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Split-Second ?Phantom? Images Can Fool Tesla?s Autopilot

Ben Gurion University
Georgia Tech
the ACM Computer and Communications Security
Tesla Model X
HW2.5 Autopilot
Waymo, Uber
Condé Nast
Affiliate Partnerships

Andy GreenbergTo
Yisroel Mirsky
Ben Gurion
Ben Gurion UniversityBut
Ben Nassi
Charlie Miller
Ben Gurion's
Didi Chuxing


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And they warn that if hackers hijacked an internet-connected billboard to carry out the trick, it could be used to cause traffic jams or even road accidents while leaving little evidence behind."The attacker just shines an image of something on the road or injects a few frames into a digital billboard, and the car will apply the brakes or possibly swerve, and that's dangerous," says Yisroel Mirsky, a researcher for Ben Gurion University and Georgia Tech who worked on the research, which will be presented next month at the ACM Computer and Communications Security conference. They managed to make a Tesla stop for a phantom pedestrian that appeared for a fraction of a second, and tricked the Mobileye device into communicating the incorrect speed limit to the driver with a projected road sign.In this latest set of experiments, the researchers injected frames of a phantom stop sign on digital billboards, simulating what they describe as a scenario in which someone hacked into a roadside billboard to alter its video. More recently, another Chinese team found they could exploit Tesla's lane-follow technology to trick a Tesla into changing lanes just by planting cheap stickers on a road."Somebody's car will just react, and they won't understand why."Yisroel Mirsky, Ben Gurion UniversityBut the Ben Gurion researchers point out that unlike those earlier methods, their projections and hacked billboard tricks don't leave behind physical evidence. The result, the researchers say, could far more reliably defeat their phantom attacks, without perceptibly slowing down a camera-based autonomous driving system's reactions.Ben Gurion's Nassi concedes that the Ghostbuster system isn't perfect, and he argues that their phantom research shows the inherent difficulty in making autonomous driving decisions even with multiple sensors like a Tesla's combined radar and camera.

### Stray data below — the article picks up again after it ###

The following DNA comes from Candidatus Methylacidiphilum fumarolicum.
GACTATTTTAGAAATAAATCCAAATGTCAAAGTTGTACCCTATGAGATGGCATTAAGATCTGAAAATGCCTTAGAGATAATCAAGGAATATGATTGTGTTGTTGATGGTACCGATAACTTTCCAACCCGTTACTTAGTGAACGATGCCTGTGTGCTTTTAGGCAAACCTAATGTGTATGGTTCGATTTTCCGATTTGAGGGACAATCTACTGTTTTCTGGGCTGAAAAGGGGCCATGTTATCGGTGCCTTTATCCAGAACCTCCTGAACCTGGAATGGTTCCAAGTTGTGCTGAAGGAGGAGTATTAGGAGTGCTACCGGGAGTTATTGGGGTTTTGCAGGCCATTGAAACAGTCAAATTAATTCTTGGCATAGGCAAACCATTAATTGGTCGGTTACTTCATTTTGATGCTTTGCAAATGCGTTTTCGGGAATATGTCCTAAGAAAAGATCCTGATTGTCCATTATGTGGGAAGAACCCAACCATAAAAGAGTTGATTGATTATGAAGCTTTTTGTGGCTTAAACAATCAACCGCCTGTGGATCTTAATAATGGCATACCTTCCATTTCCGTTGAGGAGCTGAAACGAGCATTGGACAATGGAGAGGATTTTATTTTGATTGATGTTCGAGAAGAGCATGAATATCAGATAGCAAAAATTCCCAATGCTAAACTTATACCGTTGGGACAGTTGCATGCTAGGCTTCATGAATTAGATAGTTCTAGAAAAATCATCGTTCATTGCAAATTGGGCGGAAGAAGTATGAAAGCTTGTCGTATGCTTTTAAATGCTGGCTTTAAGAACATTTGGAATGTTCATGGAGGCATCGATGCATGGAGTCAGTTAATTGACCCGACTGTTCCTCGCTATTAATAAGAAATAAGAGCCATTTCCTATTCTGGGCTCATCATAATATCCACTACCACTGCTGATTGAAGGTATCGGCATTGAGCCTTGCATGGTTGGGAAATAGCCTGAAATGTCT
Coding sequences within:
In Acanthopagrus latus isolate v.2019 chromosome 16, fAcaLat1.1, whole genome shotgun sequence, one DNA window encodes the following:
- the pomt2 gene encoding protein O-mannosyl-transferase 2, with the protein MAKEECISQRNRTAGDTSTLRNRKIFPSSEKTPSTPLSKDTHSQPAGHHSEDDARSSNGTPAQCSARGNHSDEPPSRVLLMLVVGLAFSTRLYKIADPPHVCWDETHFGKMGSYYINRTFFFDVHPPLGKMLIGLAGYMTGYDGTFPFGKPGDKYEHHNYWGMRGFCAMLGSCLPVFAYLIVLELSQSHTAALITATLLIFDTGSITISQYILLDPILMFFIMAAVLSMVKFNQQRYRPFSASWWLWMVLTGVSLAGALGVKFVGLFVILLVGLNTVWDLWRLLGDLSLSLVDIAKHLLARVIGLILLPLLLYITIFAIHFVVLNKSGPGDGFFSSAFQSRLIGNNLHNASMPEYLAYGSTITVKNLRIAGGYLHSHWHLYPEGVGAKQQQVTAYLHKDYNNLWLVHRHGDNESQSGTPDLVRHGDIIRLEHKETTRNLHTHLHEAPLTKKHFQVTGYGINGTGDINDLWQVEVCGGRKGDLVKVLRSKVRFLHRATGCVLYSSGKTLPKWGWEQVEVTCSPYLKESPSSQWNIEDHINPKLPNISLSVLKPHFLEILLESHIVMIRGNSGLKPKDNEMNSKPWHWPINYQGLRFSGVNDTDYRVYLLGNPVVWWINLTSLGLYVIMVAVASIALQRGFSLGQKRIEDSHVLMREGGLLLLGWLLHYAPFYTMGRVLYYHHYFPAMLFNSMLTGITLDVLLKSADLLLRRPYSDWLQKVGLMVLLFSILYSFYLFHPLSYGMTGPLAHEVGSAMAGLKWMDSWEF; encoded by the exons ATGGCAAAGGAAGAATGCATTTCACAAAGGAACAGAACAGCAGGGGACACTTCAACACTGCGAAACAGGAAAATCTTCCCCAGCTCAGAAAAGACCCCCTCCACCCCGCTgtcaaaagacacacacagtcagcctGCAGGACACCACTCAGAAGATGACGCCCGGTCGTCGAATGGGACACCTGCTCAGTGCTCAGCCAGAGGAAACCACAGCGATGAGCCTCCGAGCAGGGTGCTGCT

As said here by Wired